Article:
Claire King


Where’s your garret?

Posted on: May 16th, 2010 by Claire - 14 Comments

It turns out I’m profoundly influenced by where I write.

I know there are those of you who can take your laptop into the toilet and edit a whole chapter while your children bang on the door asking for their pencils to be sharpened. I am utterly is awe of those writers. You amaze me. But I can’t do that. I write unspeakable nonsense and I snap pencils.

I had noticed that I write better on trains. There is something about the solitude and the scrolling scenery that sends me into the trippy autopilot of free writing. But I still thought I was doing pretty well at home. I only realised my need for a clean, bright bubble to write in while on holiday recently at my parents’ house. They live on a Scottish Island, up on a cliff top, looking out over the sea. I had set myself a holiday writing target, so once a day I took my laptop up into my ‘garret’ and wrote. The silence had a sea view. Without fail, after 45 minutes I’d hit my 1000 words, and those words were good! Sometimes I’d round off to an hour and get another 500 in the last 15 minutes. For some of you that might be standard productivity but that would normally take me up to 3 hours at home.

It turns out that I need to be alone. Even having my husband quietly working a few feet away at his own desk vastly reduces my concentration and creative process. Plus I’m not the tidiest of people. Clutter is not my friend, but certainly a close neighbour. So, I built myself a garret. OK, that’s rather a grand way of saying I put a small wooden table and chair at the far end of the room, by the terrace doors:

My garret

This is my place for writing. No paying bills, no emails, no Twitter, zero distractions.  It’s not the most comfortable chair in the house, but all the more reason to work fast. Our office/den is already up in the attic, sloping roof and all and my new garret is only 5m from my desk, but for me and my writing it’s like being in another world.

Where do you write?

14 Responses

  1. Jeff Eyamie says:

    No distractions????? Not for a prairie dog like me.

    Other than the divine vista in your visual, I totally agree. My day job cubicle is my favorite spot. I need confinement.

  2. Martha says:

    I write in a ball of screwed-up paper, gum, crisps, popcorn, tumble-dust (where dust bunnies grow to the size of small deer and gallumph about roly-poly style) and bits of dismembered power ranger), plus or minus super glue.
    If I look at the sea (which I can) then I go kayaking or diving etc. Hopeless. No, I need squalor. And the curtains drawn. My inner troglodyte has all the writing skills in this bag o’ bones.
    But the perfume I wear, and the coffee I drink, are pivotal to a good story. It’s all about smell for me. Wet dog is a slushpile surety – to whip out a cracker, it’s got to smell nice.

  3. Nora Lumiere says:

    I love writing and sleeping on trains. But trains are so fast these days you barely have time for a nap or a paragraph.
    Your garret looks marvelous even though the scenery doesn’t move. Hope it makes the words pour out.

  4. Great post – I love knowing where other writers write. I’ve just returned from a housewarming in a lovely flat on the top floor of an old building. There was a tiny room at the top of the attic stairs, really no bigger than a cupboard with a skylight. Other guests said, what can you do with this? My husband and I (both writers) chorused – it’s a perfect writing nest!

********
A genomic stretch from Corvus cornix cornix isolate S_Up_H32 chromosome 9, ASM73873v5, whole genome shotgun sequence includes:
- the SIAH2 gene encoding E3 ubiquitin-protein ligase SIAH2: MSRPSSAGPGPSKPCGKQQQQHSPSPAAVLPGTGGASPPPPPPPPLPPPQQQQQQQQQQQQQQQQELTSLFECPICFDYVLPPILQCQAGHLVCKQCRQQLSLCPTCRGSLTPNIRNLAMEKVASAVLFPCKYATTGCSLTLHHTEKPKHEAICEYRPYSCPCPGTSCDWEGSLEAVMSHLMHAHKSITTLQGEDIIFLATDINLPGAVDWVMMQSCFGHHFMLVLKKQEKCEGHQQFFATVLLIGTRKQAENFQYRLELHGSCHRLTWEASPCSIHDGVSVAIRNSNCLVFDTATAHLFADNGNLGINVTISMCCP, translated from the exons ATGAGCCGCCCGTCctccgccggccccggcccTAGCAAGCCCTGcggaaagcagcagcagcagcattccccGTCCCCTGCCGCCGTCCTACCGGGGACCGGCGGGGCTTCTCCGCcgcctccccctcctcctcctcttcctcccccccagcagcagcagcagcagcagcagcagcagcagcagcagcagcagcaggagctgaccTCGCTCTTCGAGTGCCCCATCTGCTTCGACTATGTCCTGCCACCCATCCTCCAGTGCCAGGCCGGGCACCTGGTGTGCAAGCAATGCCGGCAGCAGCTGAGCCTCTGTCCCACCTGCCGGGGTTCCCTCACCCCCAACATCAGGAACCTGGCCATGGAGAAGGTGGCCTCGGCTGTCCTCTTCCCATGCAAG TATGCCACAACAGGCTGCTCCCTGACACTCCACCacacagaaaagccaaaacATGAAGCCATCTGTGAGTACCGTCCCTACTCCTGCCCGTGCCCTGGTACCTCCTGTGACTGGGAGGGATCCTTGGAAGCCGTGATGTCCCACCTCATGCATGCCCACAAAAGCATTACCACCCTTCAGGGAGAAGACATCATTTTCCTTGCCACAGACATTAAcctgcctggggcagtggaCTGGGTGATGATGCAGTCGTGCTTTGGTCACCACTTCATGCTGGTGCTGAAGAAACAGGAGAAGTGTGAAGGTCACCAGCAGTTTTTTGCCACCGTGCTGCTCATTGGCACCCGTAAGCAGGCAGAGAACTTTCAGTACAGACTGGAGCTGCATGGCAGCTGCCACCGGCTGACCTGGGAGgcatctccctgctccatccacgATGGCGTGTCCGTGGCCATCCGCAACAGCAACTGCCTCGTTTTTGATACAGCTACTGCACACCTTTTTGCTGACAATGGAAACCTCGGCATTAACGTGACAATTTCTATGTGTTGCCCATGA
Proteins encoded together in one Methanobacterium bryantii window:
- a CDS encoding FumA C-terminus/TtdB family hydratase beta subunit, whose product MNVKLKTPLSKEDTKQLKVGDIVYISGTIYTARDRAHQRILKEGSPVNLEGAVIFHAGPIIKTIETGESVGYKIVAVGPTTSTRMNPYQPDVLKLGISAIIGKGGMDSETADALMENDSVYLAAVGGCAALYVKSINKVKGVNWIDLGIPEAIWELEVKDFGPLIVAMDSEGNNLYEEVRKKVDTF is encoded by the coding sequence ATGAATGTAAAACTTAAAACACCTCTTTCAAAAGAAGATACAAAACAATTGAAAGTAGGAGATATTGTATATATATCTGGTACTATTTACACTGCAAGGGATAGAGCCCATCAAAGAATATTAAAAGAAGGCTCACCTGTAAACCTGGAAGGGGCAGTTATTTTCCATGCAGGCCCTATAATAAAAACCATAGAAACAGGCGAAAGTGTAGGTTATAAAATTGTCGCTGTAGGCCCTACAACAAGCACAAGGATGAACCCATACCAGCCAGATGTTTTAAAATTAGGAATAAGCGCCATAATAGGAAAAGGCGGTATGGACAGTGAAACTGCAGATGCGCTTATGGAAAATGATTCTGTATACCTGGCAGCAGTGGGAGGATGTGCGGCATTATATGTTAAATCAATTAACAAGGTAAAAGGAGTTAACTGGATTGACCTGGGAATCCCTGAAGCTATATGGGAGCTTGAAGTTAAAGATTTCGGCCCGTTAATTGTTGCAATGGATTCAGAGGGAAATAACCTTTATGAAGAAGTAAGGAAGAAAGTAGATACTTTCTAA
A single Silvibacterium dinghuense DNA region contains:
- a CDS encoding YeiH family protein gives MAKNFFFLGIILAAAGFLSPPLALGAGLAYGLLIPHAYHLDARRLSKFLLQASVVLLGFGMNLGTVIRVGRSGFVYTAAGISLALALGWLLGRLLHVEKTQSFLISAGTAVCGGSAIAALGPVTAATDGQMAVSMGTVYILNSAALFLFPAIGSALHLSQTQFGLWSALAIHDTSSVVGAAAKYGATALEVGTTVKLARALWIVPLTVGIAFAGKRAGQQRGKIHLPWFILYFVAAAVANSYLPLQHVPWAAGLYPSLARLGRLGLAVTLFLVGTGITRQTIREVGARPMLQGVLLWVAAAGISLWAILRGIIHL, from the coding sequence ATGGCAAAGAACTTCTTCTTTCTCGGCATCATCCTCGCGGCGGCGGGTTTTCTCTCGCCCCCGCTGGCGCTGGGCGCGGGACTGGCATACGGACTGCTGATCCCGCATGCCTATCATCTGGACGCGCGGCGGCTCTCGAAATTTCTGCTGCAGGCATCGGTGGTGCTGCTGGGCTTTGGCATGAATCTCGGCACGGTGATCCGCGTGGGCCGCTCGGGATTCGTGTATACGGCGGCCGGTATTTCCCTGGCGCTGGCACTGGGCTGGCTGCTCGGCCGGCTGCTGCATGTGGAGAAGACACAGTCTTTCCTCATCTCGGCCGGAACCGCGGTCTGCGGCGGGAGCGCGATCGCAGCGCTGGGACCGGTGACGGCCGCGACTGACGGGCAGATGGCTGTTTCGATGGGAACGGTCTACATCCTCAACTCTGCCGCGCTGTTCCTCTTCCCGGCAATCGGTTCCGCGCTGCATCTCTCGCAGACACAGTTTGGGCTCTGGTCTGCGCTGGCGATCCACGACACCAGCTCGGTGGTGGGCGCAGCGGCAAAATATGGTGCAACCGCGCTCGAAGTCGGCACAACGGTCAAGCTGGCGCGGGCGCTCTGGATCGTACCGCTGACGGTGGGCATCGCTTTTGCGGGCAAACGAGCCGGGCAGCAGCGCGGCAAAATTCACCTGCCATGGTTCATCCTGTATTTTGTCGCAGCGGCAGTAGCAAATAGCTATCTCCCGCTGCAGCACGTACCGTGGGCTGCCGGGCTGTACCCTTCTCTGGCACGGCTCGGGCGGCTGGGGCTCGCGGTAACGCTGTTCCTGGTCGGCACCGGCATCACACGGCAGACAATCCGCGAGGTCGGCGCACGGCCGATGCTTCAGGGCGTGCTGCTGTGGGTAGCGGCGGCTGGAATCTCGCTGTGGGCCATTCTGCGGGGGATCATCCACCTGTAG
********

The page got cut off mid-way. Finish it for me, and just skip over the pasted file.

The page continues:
5. Marisa Birns says:

    Wow. Your writing place has such a beautiful view.

    Until we move from this small apartment, I tend to write at the dining room table.

    I also take many hours to write 1k words or so.

    And clutter always loves to hang out with me!

  6. K.M. Weiland says:

    That’s gorgeous! How interesting that you write on trains. Sounds lovely, but I have a feeling I’d get just as trainsick as I do carsick!

  7. claire says:

    Thanks for all your comments. It’s so interesting how we need to write in different environments: raw nature or a cubicle, everything at hand or nothing at all. I hadn’t thought about the other senses either, Martha. It seems what is important is just knowing what makes us tick.

  8. i couldn’t write with a view like this. i have the tiniest space only: a small kauri desk i brought from NZ which barely fits my mac book pro and a pile of white sheets for notes and i look at paintings by my daughter and a photo of ms flawnt. but i hardly ever look at them. my other writing place on the weekend is a cabin and here i enjoy a look into the garden where ms flawnt and little miss flawnt are slaving away while i think mighty thoughts. just once in a while a guilt feeling touches me, alas, and my castles comes tumbling down…

  9. ajbarnett says:

    I tend to write in the lounge – whilst my wife is watching TV. Not the best place, but if I disappear I feel guilty.

  10. Charlie says:

    My writing is more technical than literature – it’s code, not prose. I have yet to discover my ideal writing environment: I have often stared at a blank screen, or wandered off into facebook, when in a calm, clean place and with an ordered desk.

    By contrast, some of my best code has been written at 01h30 at a messy desk, fuelled by cold coffee and after a day of being shouted at by two-year-olds.

    Ho, as they say, hum.

  11. e.lee says:

    I write in my bedroom, on the floor
    perhaps it recreates my days as a student but I find it best for creativity. Especially with tea

  12. claire says:

    I love the bedroom floor idea. It reminds me of student days too.

  13. […] I used the kids sleeping time (in the summer holidays, this is slim pickings indeed) but despite my very scenic garret my thoughts seemed hemmed in. Where was the spark of creativity?  I decided that I was just too […]

  14. […] Here! […]

Leave a Reply to dirtywhitecandy